Pentagon official says Ukrainians asked about aid the same day Trump spoke to Zelensky

Jon Ward
Senior Political Correspondent

WASHINGTON — A senior Pentagon official told the congressional impeachment inquiry that Ukrainian officials inquired about the delay in U.S. military assistance to their country on the same day President Trump asked the Ukrainian president to investigate Joe Biden.

A Ukrainian official serving in the U.S. asked the Pentagon on July 25 “what is going on” with nearly $400 million in aid to Ukraine, according to Laura Cooper, deputy assistant secretary of defense for Russia, Ukraine, Eurasia.

“And did that connote to you that they were concerned that something was in fact going on with it?” asked House Intelligence Committee Chairman Adam Schiff, D-Calif., who is leading the inquiry. 

“Yes sir,” Cooper responded.

Cooper was testifying in the fourth day of public hearings Wednesday, alongside David Hale, undersecretary of state for political affairs, the third-ranking official at the State Department.

The timing is significant because Trump pressured the Ukrainians to conduct an investigation of Biden, holding out a potential White House meeting with Ukrainian President Volodymyr Zelensky as leverage, Gordon Sondland, U.S. ambassador to the European Union, told the House Intelligence Committee earlier Wednesday.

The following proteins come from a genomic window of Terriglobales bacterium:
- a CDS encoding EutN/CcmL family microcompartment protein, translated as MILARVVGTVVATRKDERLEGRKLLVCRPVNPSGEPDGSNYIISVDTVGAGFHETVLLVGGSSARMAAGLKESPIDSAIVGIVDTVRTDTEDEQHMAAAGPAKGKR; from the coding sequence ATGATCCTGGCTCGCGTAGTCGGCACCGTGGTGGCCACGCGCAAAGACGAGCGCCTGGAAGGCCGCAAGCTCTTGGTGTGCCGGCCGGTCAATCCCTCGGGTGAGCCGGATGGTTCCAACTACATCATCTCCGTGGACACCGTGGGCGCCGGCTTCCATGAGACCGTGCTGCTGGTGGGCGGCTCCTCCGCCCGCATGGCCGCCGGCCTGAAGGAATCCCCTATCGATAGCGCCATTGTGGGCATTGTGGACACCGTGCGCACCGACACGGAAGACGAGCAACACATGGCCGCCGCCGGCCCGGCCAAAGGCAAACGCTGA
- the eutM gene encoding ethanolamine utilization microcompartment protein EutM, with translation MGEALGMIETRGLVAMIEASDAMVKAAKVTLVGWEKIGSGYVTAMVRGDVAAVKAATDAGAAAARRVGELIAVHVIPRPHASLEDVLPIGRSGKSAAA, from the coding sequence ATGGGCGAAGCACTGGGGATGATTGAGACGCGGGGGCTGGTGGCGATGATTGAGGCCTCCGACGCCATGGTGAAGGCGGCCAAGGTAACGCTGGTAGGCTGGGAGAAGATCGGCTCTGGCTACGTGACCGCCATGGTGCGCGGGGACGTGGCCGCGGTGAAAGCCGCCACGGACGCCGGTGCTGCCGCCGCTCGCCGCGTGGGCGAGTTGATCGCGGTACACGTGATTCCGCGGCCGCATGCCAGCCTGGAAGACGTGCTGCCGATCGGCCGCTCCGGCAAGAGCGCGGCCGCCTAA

Laura Cooper testifies before the House Intelligence Committee on Wednesday. (Photo: Andrew Harnik/AP)

The committee is also investigating allegations that Trump withheld the military assistance to further pressure the Ukrainians, who have been fighting a Russian invasion of their country for five years. Trump was seeking a public announcement by Zelensky that his country was opening an investigation into Biden and his son Hunter, who had business dealings in the country.

Republicans have said that Trump could not have been engaging in a quid pro quo, because by their reckoning Ukraine didn’t even realize the aid had been held back until much later in the summer. 

The money was released on Sept. 11, two days after it became known that Congress had received a complaint from a whistleblower about Trump’s July 25 phone call.

But Cooper’s statement that Ukraine was inquiring as early as July 25 undercuts the GOP talking point. She said she could not be certain that the inquiry indicated knowledge of the hold, but added that Ukrainians “typically would call about specific things, not just generally checking in on their assistance package.”

Cooper also testified that by May, Ukraine had met benchmarks showing that it had made “institutional reforms” to combat corruption. Republicans have raised the defense that Trump withheld the aid because he was concerned about corruption in Ukraine and was waiting for proof that Zelensky, who was elected president April 21 and took office on May 20, was doing enough to fight it.

But Cooper’s testimony undercut that assertion as well.

Republicans tried to cast doubt on how meaningful the Pentagon’s benchmarks were. Rep. Mike Conaway, R-Texas, said the verification of reform was aimed only at the defense sector.

“None of us would argue that fixes corruption throughout the country,” Conaway said. 

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